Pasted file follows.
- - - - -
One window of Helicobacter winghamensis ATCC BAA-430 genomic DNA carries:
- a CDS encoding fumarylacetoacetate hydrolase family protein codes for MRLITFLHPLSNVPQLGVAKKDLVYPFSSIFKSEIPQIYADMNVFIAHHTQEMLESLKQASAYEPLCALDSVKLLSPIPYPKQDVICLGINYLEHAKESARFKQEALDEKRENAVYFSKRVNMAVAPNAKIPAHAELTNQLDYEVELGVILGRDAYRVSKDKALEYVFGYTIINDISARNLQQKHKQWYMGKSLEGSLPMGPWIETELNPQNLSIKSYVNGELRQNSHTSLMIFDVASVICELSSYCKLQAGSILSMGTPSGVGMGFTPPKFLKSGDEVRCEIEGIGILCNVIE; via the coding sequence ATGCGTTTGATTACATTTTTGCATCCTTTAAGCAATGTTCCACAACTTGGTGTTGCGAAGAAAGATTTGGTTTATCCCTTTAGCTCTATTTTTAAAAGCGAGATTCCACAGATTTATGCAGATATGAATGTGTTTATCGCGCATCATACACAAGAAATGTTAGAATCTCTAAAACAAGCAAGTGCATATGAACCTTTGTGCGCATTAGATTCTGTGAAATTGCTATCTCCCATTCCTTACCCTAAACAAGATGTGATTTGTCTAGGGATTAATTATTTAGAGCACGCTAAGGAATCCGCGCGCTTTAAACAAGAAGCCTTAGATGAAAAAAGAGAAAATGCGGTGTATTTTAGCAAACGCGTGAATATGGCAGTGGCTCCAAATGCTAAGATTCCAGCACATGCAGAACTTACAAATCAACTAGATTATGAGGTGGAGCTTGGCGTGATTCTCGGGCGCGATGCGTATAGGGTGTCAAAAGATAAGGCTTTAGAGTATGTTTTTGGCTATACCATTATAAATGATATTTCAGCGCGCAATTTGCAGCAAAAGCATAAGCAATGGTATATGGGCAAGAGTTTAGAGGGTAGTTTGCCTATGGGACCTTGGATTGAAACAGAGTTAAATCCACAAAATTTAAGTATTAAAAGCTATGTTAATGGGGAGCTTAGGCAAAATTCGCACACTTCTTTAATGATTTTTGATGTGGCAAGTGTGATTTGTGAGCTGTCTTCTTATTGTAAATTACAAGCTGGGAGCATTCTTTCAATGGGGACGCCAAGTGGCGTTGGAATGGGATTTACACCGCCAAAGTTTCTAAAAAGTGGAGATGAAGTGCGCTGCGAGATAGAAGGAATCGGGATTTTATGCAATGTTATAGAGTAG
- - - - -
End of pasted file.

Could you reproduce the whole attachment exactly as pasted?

One window of Helicobacter winghamensis ATCC BAA-430 genomic DNA carries:
- a CDS encoding fumarylacetoacetate hydrolase family protein codes for MRLITFLHPLSNVPQLGVAKKDLVYPFSSIFKSEIPQIYADMNVFIAHHTQEMLESLKQASAYEPLCALDSVKLLSPIPYPKQDVICLGINYLEHAKESARFKQEALDEKRENAVYFSKRVNMAVAPNAKIPAHAELTNQLDYEVELGVILGRDAYRVSKDKALEYVFGYTIINDISARNLQQKHKQWYMGKSLEGSLPMGPWIETELNPQNLSIKSYVNGELRQNSHTSLMIFDVASVICELSSYCKLQAGSILSMGTPSGVGMGFTPPKFLKSGDEVRCEIEGIGILCNVIE; via the coding sequence ATGCGTTTGATTACATTTTTGCATCCTTTAAGCAATGTTCCACAACTTGGTGTTGCGAAGAAAGATTTGGTTTATCCCTTTAGCTCTATTTTTAAAAGCGAGATTCCACAGATTTATGCAGATATGAATGTGTTTATCGCGCATCATACACAAGAAATGTTAGAATCTCTAAAACAAGCAAGTGCATATGAACCTTTGTGCGCATTAGATTCTGTGAAATTGCTATCTCCCATTCCTTACCCTAAACAAGATGTGATTTGTCTAGGGATTAATTATTTAGAGCACGCTAAGGAATCCGCGCGCTTTAAACAAGAAGCCTTAGATGAAAAAAGAGAAAATGCGGTGTATTTTAGCAAACGCGTGAATATGGCAGTGGCTCCAAATGCTAAGATTCCAGCACATGCAGAACTTACAAATCAACTAGATTATGAGGTGGAGCTTGGCGTGATTCTCGGGCGCGATGCGTATAGGGTGTCAAAAGATAAGGCTTTAGAGTATGTTTTTGGCTATACCATTATAAATGATATTTCAGCGCGCAATTTGCAGCAAAAGCATAAGCAATGGTATATGGGCAAGAGTTTAGAGGGTAGTTTGCCTATGGGACCTTGGATTGAAACAGAGTTAAATCCACAAAATTTAAGTATTAAAAGCTATGTTAATGGGGAGCTTAGGCAAAATTCGCACACTTCTTTAATGATTTTTGATGTGGCAAGTGTGATTTGTGAGCTGTCTTCTTATTGTAAATTACAAGCTGGGAGCATTCTTTCAATGGGGACGCCAAGTGGCGTTGGAATGGGATTTACACCGCCAAAGTTTCTAAAAAGTGGAGATGAAGTGCGCTGCGAGATAGAAGGAATCGGGATTTTATGCAATGTTATAGAGTAG